What were you doing at age 23? Working at a bar and trying to figure out what to do with your new BA in Communications? Well, at 23 Louis Brandt was busy founding what would become Omega Watches in La Chaux-de-Fonds, Switzerland. Louis would assemble key-wound precision pocket watches through the British market to buyers throughout Scandinavia. Due to the fast growth of the company and the unsatisfactory conditions of the original assembly shop, Brandt’s sons abandoned the location to look for greener pastures. The sons moved into a small factory in Biel/Bienne in January 1880, eventually buying out the entire building later the same year. A mere two years later the company relocated to a converted spinning factory in the Gurzelen area of the same city, where the company remains headquartered to this day.
After the Brandt brothers died in 1903, the 800-employee company was left in the hands of four young people, the oldest being Paul-Emile Brandt, who was only 23 at the time. Brandt took over and brought the company to new heights, becoming the company’s most storied builder and architect. Omega was chosen as the official wristwear for Britain’s Royal Flying Corps, as well as the American Army’s combat units during World War I. The troubled economic times of WWI led to the eventual merger of Omega and Tissot in 1930 into the group SSIH, Geneva. SSIH, along with Rolex dominated wristwear for decades up until the 1970s, when a couple of plucky little companies out of Japan named Seiko and Citizen came a-knocking, pioneering and perfecting the new quartz movement.
What’s a little competition between friends? Omega and Bulova had been competing for a NASA contract to be the official watch of the astronaut. Although Omega came out on top as the official timepiece for the astronauts in the program, Bulova Accutrons, with their tuning fork movements were chosen as the panel clocks and time-keeping mechanisms in the spaceships themselves. The first watch on the moon was the Omega Speedmaster Chronograph, worn by Buzz Aldrin. It would have been Neil Armstrong wearing the moon’s first watch, but he left his aboard the Lunar Module after the onboard timer on the LM malfunctioned. Unfortunately, while donating several personal items to the Smithsonian Institution, Aldrin’s watch was stolen. Now Armstrong’s 105.012 Speedmaster is on display at the National Air & Space Museum in Washington, D.C.
As if being the first watch on the moon wasn’t cool enough to guarantee profitability, due to the global economic crisis and recession between 1975 & 1980, profits for the manufacturer dwindled enough that the company needed to be bailed out by banks in 1981. SSIH wasn’t the only watch manufacturer on troubled waters, which led to a merger between them and another large Swiss watch manufacturer, Allgemeine Schweizerische Uhrenindustrie AG (ASUAG) in 1983. The company experienced a resurgence in the mid-90s when Pierce Brosnan’s version of 007 switched from the traditional Rolex Submariner to the Omega Seamaster. Omega has been the waatch of choice for the British superspy ever since. In 1985 ASUAG-SSH was taken over by a group of private investors led by Nicolas Hayek and renamed Société de Microélectronique et d'Horlogerie (SMH). In 1998 this became the Swatch Group. They now manufacture several brands of watch including Omega, Swatch and Breguet.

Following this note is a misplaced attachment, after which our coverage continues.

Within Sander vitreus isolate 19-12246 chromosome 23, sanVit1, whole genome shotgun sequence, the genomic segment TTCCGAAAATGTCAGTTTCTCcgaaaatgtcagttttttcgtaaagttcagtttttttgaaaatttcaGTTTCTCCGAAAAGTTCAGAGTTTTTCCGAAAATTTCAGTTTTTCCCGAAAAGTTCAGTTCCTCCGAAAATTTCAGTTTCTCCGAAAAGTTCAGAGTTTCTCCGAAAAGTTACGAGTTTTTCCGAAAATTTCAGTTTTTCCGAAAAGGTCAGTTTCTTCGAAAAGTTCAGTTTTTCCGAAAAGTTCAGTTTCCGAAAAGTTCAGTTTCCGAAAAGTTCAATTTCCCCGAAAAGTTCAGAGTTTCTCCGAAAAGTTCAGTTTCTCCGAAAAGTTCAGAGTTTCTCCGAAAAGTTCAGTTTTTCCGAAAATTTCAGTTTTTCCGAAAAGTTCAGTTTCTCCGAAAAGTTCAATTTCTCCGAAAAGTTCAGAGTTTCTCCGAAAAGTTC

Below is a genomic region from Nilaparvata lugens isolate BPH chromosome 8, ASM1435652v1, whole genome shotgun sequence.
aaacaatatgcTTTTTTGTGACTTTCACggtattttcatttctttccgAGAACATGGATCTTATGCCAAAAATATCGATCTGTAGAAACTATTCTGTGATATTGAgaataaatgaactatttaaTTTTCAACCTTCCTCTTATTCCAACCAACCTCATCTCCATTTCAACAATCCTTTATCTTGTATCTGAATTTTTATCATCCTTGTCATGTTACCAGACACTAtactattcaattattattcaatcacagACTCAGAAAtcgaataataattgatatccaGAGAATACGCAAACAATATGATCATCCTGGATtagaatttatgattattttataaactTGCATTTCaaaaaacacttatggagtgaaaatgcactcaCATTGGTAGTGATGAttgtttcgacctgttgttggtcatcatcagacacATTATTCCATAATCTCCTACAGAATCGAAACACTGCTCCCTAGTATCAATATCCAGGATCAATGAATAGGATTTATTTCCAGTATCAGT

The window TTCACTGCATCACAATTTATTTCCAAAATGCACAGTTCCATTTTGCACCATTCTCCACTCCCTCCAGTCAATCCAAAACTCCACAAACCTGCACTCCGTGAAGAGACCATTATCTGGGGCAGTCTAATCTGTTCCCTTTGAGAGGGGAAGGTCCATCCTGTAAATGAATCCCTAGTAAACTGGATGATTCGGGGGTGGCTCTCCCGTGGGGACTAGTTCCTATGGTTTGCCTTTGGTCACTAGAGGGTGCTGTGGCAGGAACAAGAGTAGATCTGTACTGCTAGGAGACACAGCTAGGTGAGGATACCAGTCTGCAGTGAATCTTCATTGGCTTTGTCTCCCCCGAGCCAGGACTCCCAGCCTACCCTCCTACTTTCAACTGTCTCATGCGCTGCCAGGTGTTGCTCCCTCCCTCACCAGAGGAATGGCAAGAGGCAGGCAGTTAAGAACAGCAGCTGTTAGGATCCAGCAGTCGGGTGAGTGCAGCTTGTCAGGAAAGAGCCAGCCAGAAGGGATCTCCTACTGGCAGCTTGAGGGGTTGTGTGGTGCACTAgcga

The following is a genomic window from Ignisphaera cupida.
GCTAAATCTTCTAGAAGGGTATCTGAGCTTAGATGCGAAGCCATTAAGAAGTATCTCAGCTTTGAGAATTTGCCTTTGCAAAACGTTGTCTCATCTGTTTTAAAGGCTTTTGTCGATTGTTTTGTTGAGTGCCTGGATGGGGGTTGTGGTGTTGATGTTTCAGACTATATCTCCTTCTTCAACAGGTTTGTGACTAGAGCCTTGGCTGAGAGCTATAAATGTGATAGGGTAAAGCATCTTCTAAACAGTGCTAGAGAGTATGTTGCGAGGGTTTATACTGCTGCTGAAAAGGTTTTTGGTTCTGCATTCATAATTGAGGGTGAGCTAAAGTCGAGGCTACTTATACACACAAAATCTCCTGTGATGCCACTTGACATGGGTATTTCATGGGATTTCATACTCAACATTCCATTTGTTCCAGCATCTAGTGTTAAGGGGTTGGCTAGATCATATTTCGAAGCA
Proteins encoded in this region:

From America’s Cup to olympians the world over, from submariners to astronauts, from James Bond to Mao Zedong, Omega has been and will continue to be a driving force in precision timepieces. Through Omega’s ability to innovate and create, rising to every challenge,their history has been long and their future will remain bright.
An Omega watch is much like an automobile in that proper cleaning and maintenance will help to ensure a higher value down the road. Watches have a ton of moving parts, and if one of those parts is off by even a fraction of a degree, the entire mechanism will suffer. Make sure to take your Omega in for a “tune-up” every four years or so to make sure all the bits and pieces inside the case of the watch are moving as they should. Regular cleanings can also have a dramatic effect on a watch’s value. A clean, polished bracelet and a well-functioning clasp can mean a world of difference when our team of evaluators is determining the final value of your Omega watch. Make sure to hold on to your original box and paperwork as well. Not only does it add to the watch’s overall value, it helps our evaluator’s to establish the legitimacy of your Omega.
With Pawngo, loaning against your Omega is as easy as filling out our simple application. Our team of evaluators are all GIA graduate gemologists and have decades of experience in the field. Once you fill out your application, our evaluators will send you an initial offer based on your description. Once you accept that offer, you’ll receive a prepaid FedEx shipping label. After your Omega is received at Pawngo’s secure facility, we will run a thorough evaluation and send you out your final offer. Once that offer is accepted, we fund your bank account directly! It’s as simple as that. All you need to do is click the button above to
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